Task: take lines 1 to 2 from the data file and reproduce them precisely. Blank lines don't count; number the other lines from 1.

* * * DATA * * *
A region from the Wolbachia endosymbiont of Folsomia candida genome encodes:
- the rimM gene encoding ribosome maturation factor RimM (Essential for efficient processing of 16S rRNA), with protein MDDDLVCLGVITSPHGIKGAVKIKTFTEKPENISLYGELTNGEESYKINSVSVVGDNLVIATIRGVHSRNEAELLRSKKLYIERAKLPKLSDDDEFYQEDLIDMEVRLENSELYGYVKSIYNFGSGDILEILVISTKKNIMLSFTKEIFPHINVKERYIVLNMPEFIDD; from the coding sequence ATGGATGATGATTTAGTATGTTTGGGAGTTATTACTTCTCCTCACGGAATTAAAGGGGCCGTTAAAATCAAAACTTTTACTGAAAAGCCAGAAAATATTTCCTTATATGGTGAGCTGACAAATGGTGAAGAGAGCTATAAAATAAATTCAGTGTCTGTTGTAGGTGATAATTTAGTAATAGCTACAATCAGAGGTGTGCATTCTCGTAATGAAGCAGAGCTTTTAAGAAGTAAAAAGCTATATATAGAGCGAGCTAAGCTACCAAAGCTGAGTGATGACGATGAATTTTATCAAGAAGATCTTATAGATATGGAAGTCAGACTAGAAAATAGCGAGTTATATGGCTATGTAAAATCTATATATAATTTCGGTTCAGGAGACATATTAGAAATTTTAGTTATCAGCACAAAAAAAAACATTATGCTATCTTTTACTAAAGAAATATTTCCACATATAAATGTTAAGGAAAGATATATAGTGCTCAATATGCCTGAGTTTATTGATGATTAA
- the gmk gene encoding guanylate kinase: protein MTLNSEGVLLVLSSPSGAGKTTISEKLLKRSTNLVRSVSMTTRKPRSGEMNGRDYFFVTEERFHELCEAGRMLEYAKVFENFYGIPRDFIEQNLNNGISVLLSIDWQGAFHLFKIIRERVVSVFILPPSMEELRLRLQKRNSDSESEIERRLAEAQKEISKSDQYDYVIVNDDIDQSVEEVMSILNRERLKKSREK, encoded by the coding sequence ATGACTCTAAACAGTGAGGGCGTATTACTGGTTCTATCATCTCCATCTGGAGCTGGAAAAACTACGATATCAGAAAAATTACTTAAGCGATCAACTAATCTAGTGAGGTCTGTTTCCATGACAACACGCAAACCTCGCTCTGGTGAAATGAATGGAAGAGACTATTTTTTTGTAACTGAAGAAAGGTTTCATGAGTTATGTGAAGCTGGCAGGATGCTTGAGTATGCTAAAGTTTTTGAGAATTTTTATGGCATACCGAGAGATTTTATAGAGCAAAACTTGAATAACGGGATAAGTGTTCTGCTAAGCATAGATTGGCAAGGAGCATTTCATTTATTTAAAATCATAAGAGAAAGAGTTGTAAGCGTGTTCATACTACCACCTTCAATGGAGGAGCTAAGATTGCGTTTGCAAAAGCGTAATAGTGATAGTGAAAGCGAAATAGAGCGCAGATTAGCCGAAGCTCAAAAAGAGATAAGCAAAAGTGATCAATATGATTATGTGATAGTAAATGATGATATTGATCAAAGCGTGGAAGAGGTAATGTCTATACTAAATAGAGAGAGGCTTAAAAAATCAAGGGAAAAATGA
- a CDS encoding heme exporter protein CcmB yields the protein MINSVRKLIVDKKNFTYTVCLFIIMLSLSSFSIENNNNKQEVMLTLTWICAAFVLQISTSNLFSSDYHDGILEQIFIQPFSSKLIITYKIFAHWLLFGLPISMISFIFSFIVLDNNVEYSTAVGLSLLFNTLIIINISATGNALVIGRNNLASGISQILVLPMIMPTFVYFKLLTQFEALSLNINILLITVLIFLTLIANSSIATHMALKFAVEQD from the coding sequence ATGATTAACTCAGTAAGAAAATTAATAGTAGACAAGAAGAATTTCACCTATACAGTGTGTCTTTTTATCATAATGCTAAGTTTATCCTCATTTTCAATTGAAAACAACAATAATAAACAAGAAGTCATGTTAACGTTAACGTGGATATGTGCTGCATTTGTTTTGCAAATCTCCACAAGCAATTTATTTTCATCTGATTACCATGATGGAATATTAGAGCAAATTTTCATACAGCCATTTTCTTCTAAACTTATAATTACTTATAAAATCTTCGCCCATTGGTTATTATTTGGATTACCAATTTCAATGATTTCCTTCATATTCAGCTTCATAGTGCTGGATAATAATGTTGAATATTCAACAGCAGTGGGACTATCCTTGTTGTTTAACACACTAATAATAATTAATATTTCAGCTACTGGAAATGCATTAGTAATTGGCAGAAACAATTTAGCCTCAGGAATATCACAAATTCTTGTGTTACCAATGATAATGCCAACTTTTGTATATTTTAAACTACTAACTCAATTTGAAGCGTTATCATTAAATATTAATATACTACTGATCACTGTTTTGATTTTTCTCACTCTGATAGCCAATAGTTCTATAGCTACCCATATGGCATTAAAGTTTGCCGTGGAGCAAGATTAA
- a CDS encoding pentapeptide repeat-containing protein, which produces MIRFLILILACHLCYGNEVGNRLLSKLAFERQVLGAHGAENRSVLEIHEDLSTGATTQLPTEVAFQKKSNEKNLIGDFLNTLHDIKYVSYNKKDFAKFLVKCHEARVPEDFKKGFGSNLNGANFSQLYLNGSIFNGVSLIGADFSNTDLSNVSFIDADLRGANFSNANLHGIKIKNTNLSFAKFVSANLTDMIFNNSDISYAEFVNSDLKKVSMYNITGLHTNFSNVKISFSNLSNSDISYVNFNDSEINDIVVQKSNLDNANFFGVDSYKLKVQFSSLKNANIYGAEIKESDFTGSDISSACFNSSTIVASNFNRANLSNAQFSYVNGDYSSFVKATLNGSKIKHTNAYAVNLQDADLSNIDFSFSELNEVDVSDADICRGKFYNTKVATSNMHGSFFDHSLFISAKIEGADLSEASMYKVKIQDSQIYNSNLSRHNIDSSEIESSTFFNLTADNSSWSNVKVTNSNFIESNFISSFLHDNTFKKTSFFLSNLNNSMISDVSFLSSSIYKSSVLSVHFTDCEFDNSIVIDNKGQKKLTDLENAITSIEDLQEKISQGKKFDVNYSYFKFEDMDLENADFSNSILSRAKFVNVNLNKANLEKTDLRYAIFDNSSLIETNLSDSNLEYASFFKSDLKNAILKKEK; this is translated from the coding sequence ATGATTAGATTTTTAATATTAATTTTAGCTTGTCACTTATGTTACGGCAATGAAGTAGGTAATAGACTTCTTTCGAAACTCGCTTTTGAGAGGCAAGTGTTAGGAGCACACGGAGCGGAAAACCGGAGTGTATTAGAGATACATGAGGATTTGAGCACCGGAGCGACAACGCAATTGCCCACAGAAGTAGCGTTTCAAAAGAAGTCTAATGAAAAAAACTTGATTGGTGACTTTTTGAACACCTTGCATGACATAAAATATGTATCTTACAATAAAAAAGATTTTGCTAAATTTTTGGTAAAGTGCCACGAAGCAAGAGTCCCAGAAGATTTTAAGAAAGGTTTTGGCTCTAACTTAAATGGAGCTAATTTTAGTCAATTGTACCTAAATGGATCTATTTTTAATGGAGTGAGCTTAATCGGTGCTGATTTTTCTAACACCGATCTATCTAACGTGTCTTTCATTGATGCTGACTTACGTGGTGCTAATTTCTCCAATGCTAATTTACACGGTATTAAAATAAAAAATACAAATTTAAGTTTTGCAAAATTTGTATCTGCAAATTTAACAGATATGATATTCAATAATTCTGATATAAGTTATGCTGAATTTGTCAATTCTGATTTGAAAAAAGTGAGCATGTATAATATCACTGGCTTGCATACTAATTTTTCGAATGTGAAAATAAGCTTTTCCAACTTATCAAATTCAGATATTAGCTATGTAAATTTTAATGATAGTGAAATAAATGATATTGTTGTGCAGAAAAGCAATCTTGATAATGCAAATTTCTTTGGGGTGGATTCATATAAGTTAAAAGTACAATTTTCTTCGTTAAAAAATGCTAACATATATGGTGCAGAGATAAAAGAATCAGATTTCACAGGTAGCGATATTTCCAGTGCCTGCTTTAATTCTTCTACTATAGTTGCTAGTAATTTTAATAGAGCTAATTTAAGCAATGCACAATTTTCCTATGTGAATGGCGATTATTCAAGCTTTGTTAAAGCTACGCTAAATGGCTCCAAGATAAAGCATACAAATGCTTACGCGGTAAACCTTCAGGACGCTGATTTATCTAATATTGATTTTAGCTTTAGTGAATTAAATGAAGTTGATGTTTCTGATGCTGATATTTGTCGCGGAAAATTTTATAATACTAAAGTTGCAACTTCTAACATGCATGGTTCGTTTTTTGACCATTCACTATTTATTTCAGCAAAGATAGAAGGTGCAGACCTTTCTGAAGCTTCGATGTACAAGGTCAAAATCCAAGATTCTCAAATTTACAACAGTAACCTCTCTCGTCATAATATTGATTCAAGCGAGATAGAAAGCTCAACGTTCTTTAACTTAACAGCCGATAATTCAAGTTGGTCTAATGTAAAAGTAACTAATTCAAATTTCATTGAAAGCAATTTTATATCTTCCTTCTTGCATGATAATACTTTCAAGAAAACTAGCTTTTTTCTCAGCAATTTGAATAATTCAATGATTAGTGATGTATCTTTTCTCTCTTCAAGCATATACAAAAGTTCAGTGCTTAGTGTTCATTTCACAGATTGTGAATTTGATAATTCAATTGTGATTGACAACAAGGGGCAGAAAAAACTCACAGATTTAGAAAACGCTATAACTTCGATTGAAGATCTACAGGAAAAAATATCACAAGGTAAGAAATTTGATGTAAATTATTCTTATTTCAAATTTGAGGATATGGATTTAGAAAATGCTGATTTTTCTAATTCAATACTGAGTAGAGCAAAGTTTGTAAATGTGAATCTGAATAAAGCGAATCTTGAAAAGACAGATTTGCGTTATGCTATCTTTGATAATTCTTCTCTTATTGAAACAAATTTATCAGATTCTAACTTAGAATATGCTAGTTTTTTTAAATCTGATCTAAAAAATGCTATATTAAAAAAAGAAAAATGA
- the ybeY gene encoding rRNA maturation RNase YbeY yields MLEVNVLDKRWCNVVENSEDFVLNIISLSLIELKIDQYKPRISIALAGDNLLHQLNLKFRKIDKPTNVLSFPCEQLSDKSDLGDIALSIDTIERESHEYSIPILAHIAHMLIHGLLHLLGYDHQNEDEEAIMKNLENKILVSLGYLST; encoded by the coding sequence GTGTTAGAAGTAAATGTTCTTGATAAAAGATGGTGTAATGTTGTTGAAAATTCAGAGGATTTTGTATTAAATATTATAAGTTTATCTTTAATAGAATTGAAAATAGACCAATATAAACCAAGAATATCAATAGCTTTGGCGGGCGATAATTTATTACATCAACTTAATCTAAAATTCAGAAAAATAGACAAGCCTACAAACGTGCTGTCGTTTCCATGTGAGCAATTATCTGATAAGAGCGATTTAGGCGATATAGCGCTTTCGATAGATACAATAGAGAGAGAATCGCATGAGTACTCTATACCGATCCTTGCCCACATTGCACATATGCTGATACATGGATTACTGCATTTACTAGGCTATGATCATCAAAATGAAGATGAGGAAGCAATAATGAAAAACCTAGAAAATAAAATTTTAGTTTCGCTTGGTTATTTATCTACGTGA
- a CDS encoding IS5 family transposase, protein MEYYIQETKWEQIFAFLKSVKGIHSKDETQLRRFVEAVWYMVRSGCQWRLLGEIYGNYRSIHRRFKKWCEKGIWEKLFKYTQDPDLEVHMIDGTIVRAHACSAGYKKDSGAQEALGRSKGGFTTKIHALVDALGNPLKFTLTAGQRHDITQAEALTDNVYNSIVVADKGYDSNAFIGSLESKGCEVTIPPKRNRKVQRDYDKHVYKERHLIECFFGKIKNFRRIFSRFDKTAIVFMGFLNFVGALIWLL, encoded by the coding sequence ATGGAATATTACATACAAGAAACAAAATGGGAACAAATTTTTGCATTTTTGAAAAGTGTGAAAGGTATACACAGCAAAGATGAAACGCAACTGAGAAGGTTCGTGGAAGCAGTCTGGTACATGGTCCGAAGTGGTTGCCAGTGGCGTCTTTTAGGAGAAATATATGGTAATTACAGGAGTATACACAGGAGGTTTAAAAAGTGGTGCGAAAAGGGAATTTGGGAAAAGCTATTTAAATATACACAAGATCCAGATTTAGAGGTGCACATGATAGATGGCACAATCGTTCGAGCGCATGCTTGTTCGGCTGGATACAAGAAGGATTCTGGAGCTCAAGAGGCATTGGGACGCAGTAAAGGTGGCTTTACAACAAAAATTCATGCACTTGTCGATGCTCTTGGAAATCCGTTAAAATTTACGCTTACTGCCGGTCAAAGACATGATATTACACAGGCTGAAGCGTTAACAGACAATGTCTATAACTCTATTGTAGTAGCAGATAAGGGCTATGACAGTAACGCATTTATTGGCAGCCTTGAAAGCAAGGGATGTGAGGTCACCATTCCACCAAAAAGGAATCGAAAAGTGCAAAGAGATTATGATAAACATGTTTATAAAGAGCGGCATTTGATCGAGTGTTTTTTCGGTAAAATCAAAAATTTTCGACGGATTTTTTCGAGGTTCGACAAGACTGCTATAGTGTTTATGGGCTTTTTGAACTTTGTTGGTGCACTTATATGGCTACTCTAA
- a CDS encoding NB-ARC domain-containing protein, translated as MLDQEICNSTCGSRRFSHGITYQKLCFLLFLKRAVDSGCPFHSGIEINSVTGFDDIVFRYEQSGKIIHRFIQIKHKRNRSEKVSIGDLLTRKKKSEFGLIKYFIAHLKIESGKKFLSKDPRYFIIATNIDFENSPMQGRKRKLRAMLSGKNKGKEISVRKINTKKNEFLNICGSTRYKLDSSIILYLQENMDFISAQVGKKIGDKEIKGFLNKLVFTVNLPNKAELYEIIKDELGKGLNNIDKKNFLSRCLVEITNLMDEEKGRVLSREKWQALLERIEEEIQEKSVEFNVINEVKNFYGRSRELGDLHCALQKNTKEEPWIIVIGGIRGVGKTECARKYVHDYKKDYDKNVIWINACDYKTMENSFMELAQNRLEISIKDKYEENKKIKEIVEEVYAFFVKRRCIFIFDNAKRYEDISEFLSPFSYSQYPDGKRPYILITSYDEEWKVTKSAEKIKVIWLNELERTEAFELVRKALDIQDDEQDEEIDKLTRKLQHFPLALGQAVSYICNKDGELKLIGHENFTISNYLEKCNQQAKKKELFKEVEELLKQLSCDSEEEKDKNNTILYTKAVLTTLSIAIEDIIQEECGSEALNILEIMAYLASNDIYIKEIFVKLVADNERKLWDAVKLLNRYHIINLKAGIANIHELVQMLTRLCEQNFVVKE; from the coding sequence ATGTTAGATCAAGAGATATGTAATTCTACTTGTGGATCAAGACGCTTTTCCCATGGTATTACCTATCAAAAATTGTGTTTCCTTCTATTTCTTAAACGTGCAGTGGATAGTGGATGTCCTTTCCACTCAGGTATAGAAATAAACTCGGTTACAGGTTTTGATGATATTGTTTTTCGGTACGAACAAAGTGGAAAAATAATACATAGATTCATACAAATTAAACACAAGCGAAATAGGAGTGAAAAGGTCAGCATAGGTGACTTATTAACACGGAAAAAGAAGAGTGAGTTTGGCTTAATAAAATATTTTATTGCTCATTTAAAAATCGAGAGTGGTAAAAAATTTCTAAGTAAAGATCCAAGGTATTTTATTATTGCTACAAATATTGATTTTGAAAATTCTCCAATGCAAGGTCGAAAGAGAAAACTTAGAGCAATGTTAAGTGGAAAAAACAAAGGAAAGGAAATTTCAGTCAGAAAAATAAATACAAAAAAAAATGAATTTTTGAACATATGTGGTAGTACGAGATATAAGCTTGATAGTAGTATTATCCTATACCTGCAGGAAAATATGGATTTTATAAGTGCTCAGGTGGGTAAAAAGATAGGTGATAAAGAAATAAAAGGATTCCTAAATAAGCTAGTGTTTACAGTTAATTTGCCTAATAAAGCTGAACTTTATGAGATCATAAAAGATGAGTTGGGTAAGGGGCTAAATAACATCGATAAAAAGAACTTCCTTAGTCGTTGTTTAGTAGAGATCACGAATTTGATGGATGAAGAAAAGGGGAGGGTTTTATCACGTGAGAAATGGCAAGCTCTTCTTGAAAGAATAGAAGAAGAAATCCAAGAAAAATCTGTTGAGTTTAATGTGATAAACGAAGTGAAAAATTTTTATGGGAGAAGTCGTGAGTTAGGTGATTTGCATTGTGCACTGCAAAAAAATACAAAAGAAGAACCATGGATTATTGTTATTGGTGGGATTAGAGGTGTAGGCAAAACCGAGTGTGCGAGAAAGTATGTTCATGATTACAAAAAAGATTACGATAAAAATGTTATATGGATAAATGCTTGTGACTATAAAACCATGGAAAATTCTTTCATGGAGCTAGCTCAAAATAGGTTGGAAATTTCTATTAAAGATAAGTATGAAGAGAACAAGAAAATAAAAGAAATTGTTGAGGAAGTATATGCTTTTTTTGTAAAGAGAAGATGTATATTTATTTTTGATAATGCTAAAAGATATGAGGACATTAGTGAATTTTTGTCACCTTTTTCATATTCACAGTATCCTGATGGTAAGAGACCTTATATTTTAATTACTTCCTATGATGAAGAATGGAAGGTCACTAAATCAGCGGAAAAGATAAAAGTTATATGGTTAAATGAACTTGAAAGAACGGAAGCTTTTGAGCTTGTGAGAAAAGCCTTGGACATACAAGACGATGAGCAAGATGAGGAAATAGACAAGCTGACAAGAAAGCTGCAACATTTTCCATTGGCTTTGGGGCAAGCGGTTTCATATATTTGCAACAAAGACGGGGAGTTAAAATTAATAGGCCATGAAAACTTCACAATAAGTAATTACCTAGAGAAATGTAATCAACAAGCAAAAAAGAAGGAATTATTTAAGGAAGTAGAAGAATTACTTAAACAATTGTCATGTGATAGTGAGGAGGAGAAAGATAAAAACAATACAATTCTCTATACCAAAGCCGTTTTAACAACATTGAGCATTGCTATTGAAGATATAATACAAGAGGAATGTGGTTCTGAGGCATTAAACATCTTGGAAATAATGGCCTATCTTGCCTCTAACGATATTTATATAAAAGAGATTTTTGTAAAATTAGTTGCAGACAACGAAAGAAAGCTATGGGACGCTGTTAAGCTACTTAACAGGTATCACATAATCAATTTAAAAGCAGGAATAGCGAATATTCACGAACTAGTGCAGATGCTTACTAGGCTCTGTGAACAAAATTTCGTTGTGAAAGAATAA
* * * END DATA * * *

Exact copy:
A region from the Wolbachia endosymbiont of Folsomia candida genome encodes:
- the rimM gene encoding ribosome maturation factor RimM (Essential for efficient processing of 16S rRNA), with protein MDDDLVCLGVITSPHGIKGAVKIKTFTEKPENISLYGELTNGEESYKINSVSVVGDNLVIATIRGVHSRNEAELLRSKKLYIERAKLPKLSDDDEFYQEDLIDMEVRLENSELYGYVKSIYNFGSGDILEILVISTKKNIMLSFTKEIFPHINVKERYIVLNMPEFIDD; from the coding sequence ATGGATGATGATTTAGTATGTTTGGGAGTTATTACTTCTCCTCACGGAATTAAAGGGGCCGTTAAAATCAAAACTTTTACTGAAAAGCCAGAAAATATTTCCTTATATGGTGAGCTGACAAATGGTGAAGAGAGCTATAAAATAAATTCAGTGTCTGTTGTAGGTGATAATTTAGTAATAGCTACAATCAGAGGTGTGCATTCTCGTAATGAAGCAGAGCTTTTAAGAAGTAAAAAGCTATATATAGAGCGAGCTAAGCTACCAAAGCTGAGTGATGACGATGAATTTTATCAAGAAGATCTTATAGATATGGAAGTCAGACTAGAAAATAGCGAGTTATATGGCTATGTAAAATCTATATATAATTTCGGTTCAGGAGACATATTAGAAATTTTAGTTATCAGCACAAAAAAAAACATTATGCTATCTTTTACTAAAGAAATATTTCCACATATAAATGTTAAGGAAAGATATATAGTGCTCAATATGCCTGAGTTTATTGATGATTAA